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In the past 100 days, Médecins Sans Frontières/Doctors Without Borders (MSF) has rescued 11,482 people at risk of drowning through search and rescue operations onboard the Bourbon Argos, Dignity I and MY Phoenix (the latter operated in partnership with MOAS) on the Mediterranean.
Since operations began on 2 May, our teams have encountered many boats dangerously close to sinking, where lives have only been saved because the rescue boat was in the right place at the right time.
“When I ask people why they risk their lives in this way, I get the same answer every time,” says Will Turner, MSF Emergency Coordinator on board of the MY Phoenix.
“There is no alternative. These people know the dangers but they take the gamble anyway. They tell us that they would rather drown seeking safety and freedom than stay in their homelands or in Libya where their lives are not worth living.”
— MSF UAE (@msf_arabic) August 6, 2015
The majority of people that we have rescued are from countries like Eritrea, Somalia, Syria, Bangladesh, Sudan and Gambia, fleeing wars and oppressive regimes or seeking a better life in Europe.
In the words of Zachariah, an elderly Palestinian man displaced for the third time in his life, most recently by the insecurity in Libya:
“When the situation in Libya worsened, I decided to take my family to Europe but without documents it was impossible to leave. We have all come this way because we have no other option”.
Our medics have treated people for many things, from less serious conditions to gunshot wounds, and engine oil- and fuel burns to organ failure.
Lindis Hurum, MSF Emergency Coordinator on board of the Bourbon Argos, said: “Our teams have also encountered boats with people who had already died from dehydration or asphyxiation during the journey.
"To me this suggests that despite the EU response supposedly being ‘bigger and better’ than last year, there are not enough boats available and in the right spot to adequately respond to the needs of those crossing the Mediterranean.”
Almost all rescues are off the Libyan coast near Tripoli and Zuwara. Our search and rescue vessels patrol these waters, with the sole mission of rescuing people from boats in distress.
This is not the case for many other vessels involved in search and rescue efforts which have other mandates to fulfill and are not stationed in this area unless specifically called upon for an operation by the Maritime Rescue Coordination Centre (MRCC).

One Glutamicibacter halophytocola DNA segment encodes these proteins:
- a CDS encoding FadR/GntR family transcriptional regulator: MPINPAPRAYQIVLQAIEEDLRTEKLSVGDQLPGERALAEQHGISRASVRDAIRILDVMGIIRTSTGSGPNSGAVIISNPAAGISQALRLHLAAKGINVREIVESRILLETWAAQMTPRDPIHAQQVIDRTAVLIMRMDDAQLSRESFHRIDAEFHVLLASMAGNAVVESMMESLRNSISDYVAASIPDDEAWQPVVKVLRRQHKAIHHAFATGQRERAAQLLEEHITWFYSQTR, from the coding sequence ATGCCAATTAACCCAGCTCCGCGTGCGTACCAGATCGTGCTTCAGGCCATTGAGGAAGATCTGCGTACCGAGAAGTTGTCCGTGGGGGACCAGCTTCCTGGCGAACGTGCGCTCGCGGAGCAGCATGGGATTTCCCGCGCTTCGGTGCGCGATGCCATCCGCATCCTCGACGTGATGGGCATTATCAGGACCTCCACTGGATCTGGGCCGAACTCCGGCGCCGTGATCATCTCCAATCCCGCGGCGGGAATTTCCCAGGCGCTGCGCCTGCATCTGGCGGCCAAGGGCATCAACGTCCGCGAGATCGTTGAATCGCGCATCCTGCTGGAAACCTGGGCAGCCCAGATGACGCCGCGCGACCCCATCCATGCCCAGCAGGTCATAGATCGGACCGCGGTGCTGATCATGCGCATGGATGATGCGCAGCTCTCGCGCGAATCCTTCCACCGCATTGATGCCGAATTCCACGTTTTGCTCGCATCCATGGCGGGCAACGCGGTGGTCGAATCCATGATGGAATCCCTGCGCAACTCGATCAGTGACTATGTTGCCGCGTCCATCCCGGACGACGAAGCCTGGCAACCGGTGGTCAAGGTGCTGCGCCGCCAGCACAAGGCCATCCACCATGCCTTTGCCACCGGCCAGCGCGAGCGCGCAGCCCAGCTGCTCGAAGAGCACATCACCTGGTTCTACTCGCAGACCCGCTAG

In 2014, commercial vessels carried out 40 percent of all rescues, but recent attacks on commercial ships off the Libyan coast have meant that captains are now reluctant to enter this area for security reasons.
— MSF UAE (@msf_arabic) August 7, 2015
“People drown in seconds,” said Will Turner, . “In order to save the most lives, boats need to be focused solely on search and rescue, and be stationed as close to the North African coast as possible.
Lindis Hurum adds: "Search and rescue operations save many lives, but no matter how many rescue boats operate in the Mediterranean Sea, crossing in an overloaded wooden fishing boat or inflatable dinghy will never be safe.
“To stop the needless deaths, the European Union needs to create safe and legal ways for people to reach Europe so that they don’t need to get in these boats in the first place.”
August is expected to be the busiest month on the Mediterranean, as calm seas and warm weather make for the best conditions for crossing.
“For many people in Europe, August is holiday season, a month of well-deserved time off, ” said Paula Farias, MSF Emergency Coordinator on board the Dignity I.
“But for many people around the world, it's another month of fleeing war, deprivation, danger, hunger and oppression. Nobody risks their life on the Mediterranean for a bigger TV screen".
MSF will continue search and rescue operations on the Mediterranean in the coming months, working to best support those making the dangerous journey across the sea.
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